Reading bits of contemporary YA SF/F (a few pages at a time is the most I can manage before breaking out in hives) it hit me why “personal growth” quests are omnipresent in them: most of the stories are products of cookie cutters. The characters are not individualized enough to register as fully dimensional people, so the canned conflicts are meant to give them some substance as well as move the standardized plot along (including the almost-mandatory assembly of the quest team, a direct import from RPG games). There is no personality delineation beyond occasional resort to verbal tricks for quick recognition, which is one reason why almost all the recent SF/F YA works I read form a single lumpy blur in my memory banks.

Mind you, Homer used such tricks: “gray-eyed Athena”, “horse-fighting Hector”. However, these occurred in a long oral epic in which they served as memory aids to both bard and audience. Furthermore, Homer did not confine his characterizations to these shortcuts. We know what Hector felt when he took leave of Andromache and Astyanax. We know what Achilles felt when Priam was begging him for Hector’s body. Homer (or whoever wrote the Iliad) did not have to write those passages, they’re not critical to the forward motion of the epic. But by doing so, the bard made us care – and Andromache, trying not to weep as she watches her husband’s jaunty helmet plume dwindle in the distance, brands herself in our memory.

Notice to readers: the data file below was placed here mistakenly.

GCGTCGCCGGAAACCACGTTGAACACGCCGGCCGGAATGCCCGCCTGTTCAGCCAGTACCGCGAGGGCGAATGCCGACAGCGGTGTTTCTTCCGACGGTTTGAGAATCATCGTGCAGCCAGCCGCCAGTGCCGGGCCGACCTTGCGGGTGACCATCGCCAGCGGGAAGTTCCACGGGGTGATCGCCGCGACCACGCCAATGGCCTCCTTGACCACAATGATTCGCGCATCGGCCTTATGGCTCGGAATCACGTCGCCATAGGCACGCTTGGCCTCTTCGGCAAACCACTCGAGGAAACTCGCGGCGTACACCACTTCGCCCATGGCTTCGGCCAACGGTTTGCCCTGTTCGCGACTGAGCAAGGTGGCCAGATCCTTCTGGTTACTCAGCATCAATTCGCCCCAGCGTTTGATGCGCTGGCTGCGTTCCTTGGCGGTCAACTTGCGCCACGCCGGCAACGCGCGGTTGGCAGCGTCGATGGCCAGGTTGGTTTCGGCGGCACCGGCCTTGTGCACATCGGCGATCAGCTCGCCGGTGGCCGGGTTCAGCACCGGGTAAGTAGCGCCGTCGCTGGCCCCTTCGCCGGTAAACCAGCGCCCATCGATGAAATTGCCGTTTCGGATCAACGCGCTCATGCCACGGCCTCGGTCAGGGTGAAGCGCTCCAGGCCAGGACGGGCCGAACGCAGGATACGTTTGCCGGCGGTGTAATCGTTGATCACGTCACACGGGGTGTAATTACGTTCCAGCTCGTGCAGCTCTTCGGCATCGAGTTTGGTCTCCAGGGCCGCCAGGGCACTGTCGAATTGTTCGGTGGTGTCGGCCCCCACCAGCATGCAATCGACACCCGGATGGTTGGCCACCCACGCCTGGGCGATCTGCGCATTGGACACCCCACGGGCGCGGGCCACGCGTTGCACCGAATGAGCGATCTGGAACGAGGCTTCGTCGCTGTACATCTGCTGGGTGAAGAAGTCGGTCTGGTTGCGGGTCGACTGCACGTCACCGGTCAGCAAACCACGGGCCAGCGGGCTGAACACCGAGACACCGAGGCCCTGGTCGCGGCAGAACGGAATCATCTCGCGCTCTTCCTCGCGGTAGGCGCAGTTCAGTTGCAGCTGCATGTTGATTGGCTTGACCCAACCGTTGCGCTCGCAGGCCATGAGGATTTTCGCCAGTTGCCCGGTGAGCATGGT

The default setting of semi-infinite flexibility also plays a role in the boilerplate depictions of what constitutes self discovery. An occasional critique I get for my fiction is that my protagonists are usually fully formed when my stories start and don’t “evolve” to satisfy the growth-through-adversity mandate. Sort of like Antigone and Odysseus, who also appear fully formed, even though their actions are shaped by the sum of their external and internal circumstances. Yet I doubt either would be considered a dull thud: they have urgent lives to manage beyond just “growing into their full potential”.

My native culture has undergone more than its share of upheavals, and the ensuing hardship and instability make it less able to luxuriate in choices; by both tradition and necessity, it also demands that its members make many crucial life decisions early – and often the choices are constrained so strongly that they appear almost preordained. These constraints, incidentally, also hold for such domains as contemporary research science. For someone with my cultural background and professional experiences, the concept of fiction protagonists spending endless sequels rolling dice for their D&D designations appears neither organic nor compelling.